Although Atari continued to grow, they hit a few snags during the ‘70s. 1974 was an especially bad year for the company. Bushnell nearly exhausted the funds of the company by expanding into overseas markets too hastily. He also invested heavily in the unsuccessful and highly complicated game Gran Trak 10. The company continued to stay afloat due to the immense success of the arcade sensation – Tanks. Atari also got into a merger with its sister company Kee Games, which had split from the main body due to exclusivity issues.
Bushnell bought over Ted’s share of the company and sold Atari, Inc. to entertainment giant Warner Communications in a mammoth deal of $28 million. Bushnell was rumoured to have received $15 million in his personal kitty. Bushnell’s management at the company soon came to an end. The last of Bushnell’s regime saw the release of the home game console Atari 2600.
The development of the Atari 2600, formerly known as Atari VCS began in 1975. Atari wanted to release all its games for the home console and the project was codenamed Stella. The home-computing revolution began with the introduction of the MOS 6052, which was the first inexpensive microprocessor. The ROM was also a recent technological advancement that allowed a decent amount of storage space for the game. The Atari VCS capitalized on these new developments and so did other home computers like Atari 400 and Atari 800.
The only problem was that Atari did not have enough capital to fund production. At the same time, other companies were entering the video game market with cartridge-based home consoles. All this prompted Bushnell to sell the company to Warner on the condition that it would provide the funds for manufacturing the Atari VCS.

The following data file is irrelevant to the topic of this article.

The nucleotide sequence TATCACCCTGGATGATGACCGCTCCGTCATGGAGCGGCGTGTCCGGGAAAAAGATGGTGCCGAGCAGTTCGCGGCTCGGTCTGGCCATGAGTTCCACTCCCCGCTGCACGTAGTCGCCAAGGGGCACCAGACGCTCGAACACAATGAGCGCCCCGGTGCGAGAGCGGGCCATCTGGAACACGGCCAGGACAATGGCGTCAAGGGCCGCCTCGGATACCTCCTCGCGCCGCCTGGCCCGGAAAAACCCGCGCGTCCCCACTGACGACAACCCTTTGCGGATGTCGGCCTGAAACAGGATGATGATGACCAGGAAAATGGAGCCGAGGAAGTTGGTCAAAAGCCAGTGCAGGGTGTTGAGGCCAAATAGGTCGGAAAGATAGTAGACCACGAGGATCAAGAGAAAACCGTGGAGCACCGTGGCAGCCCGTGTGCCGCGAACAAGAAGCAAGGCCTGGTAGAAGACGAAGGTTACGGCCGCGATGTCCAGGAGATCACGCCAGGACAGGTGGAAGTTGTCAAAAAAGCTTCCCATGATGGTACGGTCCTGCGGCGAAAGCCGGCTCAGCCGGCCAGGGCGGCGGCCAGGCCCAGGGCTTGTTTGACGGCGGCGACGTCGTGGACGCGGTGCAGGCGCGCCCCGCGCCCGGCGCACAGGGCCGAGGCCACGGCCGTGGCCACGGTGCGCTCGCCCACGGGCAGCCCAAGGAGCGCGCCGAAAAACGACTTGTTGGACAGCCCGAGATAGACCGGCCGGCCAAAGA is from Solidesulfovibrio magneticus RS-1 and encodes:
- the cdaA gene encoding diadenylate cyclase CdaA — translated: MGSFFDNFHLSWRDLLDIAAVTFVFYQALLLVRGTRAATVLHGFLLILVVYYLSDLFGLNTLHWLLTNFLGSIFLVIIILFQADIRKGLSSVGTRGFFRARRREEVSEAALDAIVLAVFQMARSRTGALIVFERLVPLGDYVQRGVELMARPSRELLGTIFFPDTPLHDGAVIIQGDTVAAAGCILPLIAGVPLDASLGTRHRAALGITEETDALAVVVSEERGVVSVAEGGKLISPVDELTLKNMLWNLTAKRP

The Atari VCS was finally released in October 1977 in the US and in the year 1978 in Europe. The device came with two joysticks and could be operated through a keypad and paddle controllers. The joysticks soon became an icon of gaming and continued to make an appearance until recent years. The VCS was not as successful as expected. Priced at $199, a handsome sum in those days, the game had very few takers. Coupled with the general public’s misunderstanding that the game console only had Pong, the sales dipped alarmingly. Only half of the manufactured stock was sold in the first 2 years of the game’s release.
Bushnell resigned from the company following a verbal tiff with one of Warner’s key employees. The work culture at Atari, Inc. was extremely laid-back and easy-going. Bushnell was known to host hot-tub parties and employee retreats. Drugs and alcohol were regularly consumed and the atmosphere was extremely lax. The Warner management did not approve of this and Bushnell was fired after arguing with an employee at a board meeting.
Atari, Inc. had a new CEO in 1979, named Ray Kassar. Video games suddenly had a revival during this time and Taito’s Space Invaders game was flying off the shelves. Suddenly sales for the Atari VCS picked up and it sold over a million gaming consoles in the year 1979. The next year, twice the amount of consoles were sold. Although the Atari VCS had started off as a damp squib, the sales grew exponentially and suddenly made it the bestseller of the company! Atari, Inc. became so successful that it contributed to about 70% of the total revenue of Warner Entertainment.